New lawyers at the admission ceremony are full of enthusiasm for their future career. I still share that enthusiasm; but what can we do for those who struggle to cope with the demands of the job?

Other Presidents have written about the admission ceremonies of our newest solicitors, and I’m sure many more will do so in the future. They are truly one of the highlights of the presidential year.

We welcome the new solicitors’ mums and dads, grannies and grandads, siblings, partners, friends and even children, all of whom have dealt with the tears, the pressures and in some cases the penury that has to be gone through to get to the admission ceremony. So many happy, smiling people all gather together, as our new members embark on what promise to be challenging and fulfilling careers. It was great to see so many new entrants all enthusiastic about the future – some will go into high street practices across Scotland, some will join large firms who operate in Scotland, across the UK and around the world and, increasingly, others will pursue an in-house career.

Two days after the ceremony I spoke to a friend, a solicitor who was admitted over 30 years ago. I was expressing my enthusiasm at seeing the next generation of solicitors at the ceremony and, sadly, my friend was of the view that if they had their time again, they would leave the profession and build a new career – a sentiment which, as someone who absolutely loves being a solicitor, I find difficult to comprehend.

I’ve met solicitors who are weary of the profession, some who may have better enjoyed an alternative career – and indeed those who have left to pursue other avenues. In a few cases they’ve made excellent politicians (naming no names), and others have achieved success along another path of their own choosing.

But for those who remain dissatisfied in the profession, what has changed – and what can the Society do to help? Undoubtedly the demands on solicitors are high and seemingly ever increasing. To many of us, pressures such as dealing with client demands, new legislation and regulations or making ends meet as a legal aid solicitor in a small firm have become routine, but I suspect that for some they can overwhelm.

Many who qualify as solicitors are high achievers who strive for perfection. In addition, lawyers are often so busy helping other people with their problems that they don’t always take time to deal with their own issues. So those same aspects of solicitors’ personalities that drive them to succeed for themselves and on their clients’ behalf can also mean that they take on too much. This can lead to stress, anxiety or depression.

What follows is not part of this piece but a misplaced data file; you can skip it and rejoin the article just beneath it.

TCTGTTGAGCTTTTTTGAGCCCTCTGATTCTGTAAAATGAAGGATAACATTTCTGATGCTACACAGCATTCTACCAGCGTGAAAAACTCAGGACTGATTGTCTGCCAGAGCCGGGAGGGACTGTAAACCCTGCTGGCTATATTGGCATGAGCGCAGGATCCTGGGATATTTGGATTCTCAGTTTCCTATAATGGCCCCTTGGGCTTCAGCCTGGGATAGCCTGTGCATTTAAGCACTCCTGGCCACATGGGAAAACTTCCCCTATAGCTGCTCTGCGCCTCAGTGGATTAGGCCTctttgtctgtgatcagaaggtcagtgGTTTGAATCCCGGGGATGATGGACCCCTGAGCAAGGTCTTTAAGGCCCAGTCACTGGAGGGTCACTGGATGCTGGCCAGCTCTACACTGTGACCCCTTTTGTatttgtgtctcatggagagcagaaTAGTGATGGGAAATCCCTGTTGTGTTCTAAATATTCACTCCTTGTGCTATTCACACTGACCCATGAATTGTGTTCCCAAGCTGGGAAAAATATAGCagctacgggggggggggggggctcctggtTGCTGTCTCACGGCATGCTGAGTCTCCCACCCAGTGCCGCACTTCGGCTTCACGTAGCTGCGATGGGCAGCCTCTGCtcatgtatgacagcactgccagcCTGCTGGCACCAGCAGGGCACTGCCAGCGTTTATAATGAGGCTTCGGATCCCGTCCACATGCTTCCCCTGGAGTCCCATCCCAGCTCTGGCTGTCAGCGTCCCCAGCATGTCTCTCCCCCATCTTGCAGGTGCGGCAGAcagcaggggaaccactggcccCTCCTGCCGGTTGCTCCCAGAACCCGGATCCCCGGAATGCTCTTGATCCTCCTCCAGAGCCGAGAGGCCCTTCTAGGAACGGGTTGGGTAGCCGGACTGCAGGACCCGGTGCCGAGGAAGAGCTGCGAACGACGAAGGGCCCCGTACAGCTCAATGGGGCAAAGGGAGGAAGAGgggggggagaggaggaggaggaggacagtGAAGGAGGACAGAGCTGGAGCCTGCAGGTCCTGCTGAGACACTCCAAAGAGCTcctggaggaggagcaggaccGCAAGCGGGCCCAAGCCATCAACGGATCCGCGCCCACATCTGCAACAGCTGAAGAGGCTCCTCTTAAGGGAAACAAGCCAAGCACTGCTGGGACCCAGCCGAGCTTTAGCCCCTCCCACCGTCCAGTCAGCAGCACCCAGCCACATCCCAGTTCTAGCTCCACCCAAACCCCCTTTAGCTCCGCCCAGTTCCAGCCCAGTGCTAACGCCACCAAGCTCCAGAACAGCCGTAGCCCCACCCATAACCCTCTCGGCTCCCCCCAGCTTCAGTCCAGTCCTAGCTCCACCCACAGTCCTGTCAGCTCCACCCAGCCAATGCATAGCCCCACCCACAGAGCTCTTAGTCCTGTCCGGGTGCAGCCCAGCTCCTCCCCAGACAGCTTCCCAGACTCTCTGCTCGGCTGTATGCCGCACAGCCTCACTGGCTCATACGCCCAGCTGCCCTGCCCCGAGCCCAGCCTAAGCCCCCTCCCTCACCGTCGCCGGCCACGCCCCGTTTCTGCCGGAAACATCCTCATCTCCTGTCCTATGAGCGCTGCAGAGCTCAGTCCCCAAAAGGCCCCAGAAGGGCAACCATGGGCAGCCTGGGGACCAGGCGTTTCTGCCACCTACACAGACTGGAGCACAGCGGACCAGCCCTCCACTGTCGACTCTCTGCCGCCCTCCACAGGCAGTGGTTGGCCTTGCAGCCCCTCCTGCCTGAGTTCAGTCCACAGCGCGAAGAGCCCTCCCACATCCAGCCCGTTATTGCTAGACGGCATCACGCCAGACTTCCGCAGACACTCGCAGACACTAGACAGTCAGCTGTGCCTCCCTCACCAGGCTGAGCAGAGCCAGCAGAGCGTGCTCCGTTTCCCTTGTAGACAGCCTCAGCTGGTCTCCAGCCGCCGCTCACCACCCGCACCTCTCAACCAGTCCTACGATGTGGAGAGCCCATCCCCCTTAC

If any of this rings a bell with you, please do something about it. There is help available. You have a dedicated constituency Council member whose role it is to represent your concerns in the Society’s work. You have access to a Professional Practice helpline at the Society for work-related ethical matters. And LawCare provides the space for members of the legal community to talk about anything that might be worrying you.

And there are things you can do to help yourself. Be mindful of the distinction between your working hours and recreation time. Turn off your work mobile when you’re not working! And remember that the good work you do can change people’s lives and open up opportunities for individuals and communities.

The focus of this year’s Law Society of Scotland annual conference is on the power of law to work “for the greater good” – we’ll be looking at equality and diversity; the tension between ethics and commercial imperatives; the moral and socio-economic factors behind helping vulnerable groups; and discussing the motivation behind entering the law and contributing meaningfully to it.

I hope we can remind people of all the positivity and enthusiasm they felt when they entered the profession – like the new solicitors I celebrated with last month.

The profession is more diverse than ever, and the vast array of roles and opportunities means that we are better equipped to satisfy our members’ personal and professional aspirations. So let’s welcome our new admittees and wish them well as they carve out the rewarding and enjoyable careers they deserve.

Graham Matthews is President of the Law Society of Scotland

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